Old engagements

Lost my Internet connexion just after accidentally uploading this. Now I have
it back, I have tried to fix the piece, for I was not finished with it.


I am in the British Crown Colony of Hong Kong, in June 1972. Well, really I am not, gentle reader. Rather I am glancing at a ragged old notebook, which I should have pitched decades ago. It has risen to the surface of a dry sea of papers, a raft of dust and nostalgia. Forty-six years have gone by! Who scribbled all this pretentious nonsense? Me, I’m afraid. My best excuse is that I was not quite twenty. (I don’t suppose that will work any more.)

A short plump Welshman is pacing his office, his hands as if tied behind his back. He is Derek Davies, editor of the Far Eastern Economic Review — a weekly I once held in admiration; a constellation of brave dedicated underpaid journalists, of many nationalities; who had sometimes got the magazine banned, or themselves locked up, in the countries from which they were reporting, what they earnestly (and often wrongly) believed to be true. Decidedly the best newsmagazine in Asia; now long extinct. It was also a late relic of the colonial era, a creature not only of “old Asia hands,” but of Fabian aspirations descending from the London School of Economics. (Oh, gentle reader, the men who held dominion over palm and pine were progressive to the core.)

We were discussing contemporary journalism. Rather, Mr Davies was discussing this, as he paced; I was listening politely.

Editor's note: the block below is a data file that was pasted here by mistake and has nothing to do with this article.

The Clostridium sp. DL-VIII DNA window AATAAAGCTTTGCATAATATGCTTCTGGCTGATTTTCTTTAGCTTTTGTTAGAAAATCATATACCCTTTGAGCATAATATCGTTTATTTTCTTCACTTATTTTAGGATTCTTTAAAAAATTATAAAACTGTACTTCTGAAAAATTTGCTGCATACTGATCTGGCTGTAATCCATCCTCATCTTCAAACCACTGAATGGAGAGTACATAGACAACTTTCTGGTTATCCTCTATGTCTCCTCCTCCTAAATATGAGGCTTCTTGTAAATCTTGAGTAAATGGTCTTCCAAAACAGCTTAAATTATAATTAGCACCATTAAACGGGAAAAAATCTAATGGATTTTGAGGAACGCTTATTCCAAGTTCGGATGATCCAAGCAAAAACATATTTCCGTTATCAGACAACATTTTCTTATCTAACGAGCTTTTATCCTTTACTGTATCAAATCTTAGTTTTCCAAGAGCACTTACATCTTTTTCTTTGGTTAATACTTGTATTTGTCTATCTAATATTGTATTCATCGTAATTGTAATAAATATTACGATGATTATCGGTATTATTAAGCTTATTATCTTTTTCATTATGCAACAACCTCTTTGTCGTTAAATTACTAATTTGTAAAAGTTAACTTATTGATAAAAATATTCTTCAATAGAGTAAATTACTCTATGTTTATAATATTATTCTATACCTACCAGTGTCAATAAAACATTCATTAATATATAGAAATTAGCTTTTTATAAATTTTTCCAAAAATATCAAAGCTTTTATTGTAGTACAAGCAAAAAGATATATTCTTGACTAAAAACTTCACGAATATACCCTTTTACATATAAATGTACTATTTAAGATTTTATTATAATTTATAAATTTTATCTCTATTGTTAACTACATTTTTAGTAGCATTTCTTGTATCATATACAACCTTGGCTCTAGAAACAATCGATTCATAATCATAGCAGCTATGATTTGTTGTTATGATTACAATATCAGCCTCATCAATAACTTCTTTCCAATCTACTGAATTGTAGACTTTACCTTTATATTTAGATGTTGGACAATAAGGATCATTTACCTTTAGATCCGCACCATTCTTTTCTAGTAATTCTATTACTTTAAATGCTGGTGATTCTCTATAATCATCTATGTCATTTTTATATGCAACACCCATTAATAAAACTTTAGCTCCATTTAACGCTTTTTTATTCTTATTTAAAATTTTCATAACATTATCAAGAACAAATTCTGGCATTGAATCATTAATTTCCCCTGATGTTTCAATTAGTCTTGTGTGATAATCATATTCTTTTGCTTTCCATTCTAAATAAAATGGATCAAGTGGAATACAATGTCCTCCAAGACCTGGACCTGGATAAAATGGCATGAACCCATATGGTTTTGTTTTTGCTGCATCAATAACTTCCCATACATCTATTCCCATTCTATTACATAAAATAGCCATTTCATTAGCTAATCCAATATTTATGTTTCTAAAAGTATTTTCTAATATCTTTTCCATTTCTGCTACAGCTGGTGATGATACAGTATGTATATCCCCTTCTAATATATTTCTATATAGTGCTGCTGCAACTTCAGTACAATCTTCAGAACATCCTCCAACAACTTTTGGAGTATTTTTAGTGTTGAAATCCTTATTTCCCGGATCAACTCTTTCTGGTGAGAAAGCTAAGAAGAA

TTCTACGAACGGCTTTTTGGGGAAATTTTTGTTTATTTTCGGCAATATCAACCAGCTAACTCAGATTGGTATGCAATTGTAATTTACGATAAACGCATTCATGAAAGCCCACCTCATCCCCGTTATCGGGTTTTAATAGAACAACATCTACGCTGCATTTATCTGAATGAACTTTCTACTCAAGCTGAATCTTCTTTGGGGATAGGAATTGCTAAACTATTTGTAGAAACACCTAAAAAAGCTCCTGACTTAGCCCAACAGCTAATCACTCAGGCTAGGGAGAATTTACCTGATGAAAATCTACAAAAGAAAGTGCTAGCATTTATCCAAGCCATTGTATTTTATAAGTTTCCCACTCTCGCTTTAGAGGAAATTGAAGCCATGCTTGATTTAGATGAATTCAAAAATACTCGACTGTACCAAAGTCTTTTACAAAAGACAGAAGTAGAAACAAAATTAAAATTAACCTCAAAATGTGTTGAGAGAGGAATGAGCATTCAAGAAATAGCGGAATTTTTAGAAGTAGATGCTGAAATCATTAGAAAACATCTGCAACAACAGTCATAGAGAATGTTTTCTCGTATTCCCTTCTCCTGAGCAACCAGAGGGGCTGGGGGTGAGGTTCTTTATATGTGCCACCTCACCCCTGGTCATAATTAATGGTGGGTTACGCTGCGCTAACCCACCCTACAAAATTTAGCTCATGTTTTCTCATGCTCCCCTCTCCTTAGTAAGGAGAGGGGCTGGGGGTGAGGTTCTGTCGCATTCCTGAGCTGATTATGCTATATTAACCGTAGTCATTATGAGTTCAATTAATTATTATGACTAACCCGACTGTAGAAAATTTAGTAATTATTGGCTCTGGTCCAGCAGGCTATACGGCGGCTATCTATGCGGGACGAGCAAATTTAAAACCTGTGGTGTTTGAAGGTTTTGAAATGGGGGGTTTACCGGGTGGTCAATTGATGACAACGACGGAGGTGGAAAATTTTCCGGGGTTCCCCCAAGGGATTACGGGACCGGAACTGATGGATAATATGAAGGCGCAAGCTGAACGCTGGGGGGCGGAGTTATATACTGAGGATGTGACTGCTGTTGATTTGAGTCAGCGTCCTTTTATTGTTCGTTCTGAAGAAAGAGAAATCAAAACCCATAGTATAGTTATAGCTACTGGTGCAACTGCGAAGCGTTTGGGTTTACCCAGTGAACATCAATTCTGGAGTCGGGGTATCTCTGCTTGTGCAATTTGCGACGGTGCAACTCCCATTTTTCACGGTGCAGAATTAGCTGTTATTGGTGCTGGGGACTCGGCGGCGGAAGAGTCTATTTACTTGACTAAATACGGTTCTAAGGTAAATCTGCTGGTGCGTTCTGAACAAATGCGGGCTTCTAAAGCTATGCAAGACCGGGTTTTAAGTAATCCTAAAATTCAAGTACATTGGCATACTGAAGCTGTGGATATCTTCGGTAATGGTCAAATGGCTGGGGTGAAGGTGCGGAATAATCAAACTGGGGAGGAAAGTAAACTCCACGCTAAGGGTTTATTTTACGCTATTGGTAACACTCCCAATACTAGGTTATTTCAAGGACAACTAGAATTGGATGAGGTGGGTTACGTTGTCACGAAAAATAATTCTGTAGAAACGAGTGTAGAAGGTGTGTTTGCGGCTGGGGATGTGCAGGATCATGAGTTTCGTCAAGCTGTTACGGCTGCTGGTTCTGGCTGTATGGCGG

“I have grown very tired of journalisme engagé,” he asserted.

He was agreeing with something I had not quite said, about the tone and posturing I had witnessed among journalists in Vietnam, on a mission that had little to do with reporting. These were hacks indifferent to the truth, incurious about their sources, vain, self-serving, committed only to good salaries and scoring political points. Though I was very young, I was already jaded from having watched them concoct dramatic phantasies, in the hope these would pass for front page news, and win them Pulitzers. Yet few were as bad as their editors, back home, who added the finishing touches.

(I made an exception for the photographers, who risked their skins in the field. Often they were surprisingly rightwing. This was because they’d had the opportunity to stare Communism in the face, and understood what the Americans were fighting. Whereas the writers, romanticizing the Viet Cong, strayed seldom from the comforts of Saigon.)

Mr Davies knew all this. He told me several ear-curling stories, without mentioning his own correspondents. There were decent folk among journalists, to be sure, but the whole trade seemed to be falling into the hands of political operators. This is what made the “Feer” (as it was known) so necessary. It was trying to get some things right; trying to explain why things were the way they were. This made it more informative than, say, Time magazine, or Newsweek — as much “fake news” then as today, though in those days a little more sophisticated.

Not journalism, only journalisme engagé — Mr Davies said this could be the future. Though light by disposition (the author of such amusing “Traveller’s Tales”), for a moment he was dark. He described a spirit of malice; an overwhelmingly destructive attitude of mind; and deriving from that, a terrible, a purposeful blindness. The engaged journalist can no longer see what is right before his eyes. He makes no concession to realities. He is a political propagandist, for very dark causes. An apparatchik; a fifth columnist; an enemy of civilization, poisoning from within.

This is hyperbole, I thought. (For I was not quite twenty.) It can’t be that bad. Nor is it likely to get any worse.

But it was, and it did.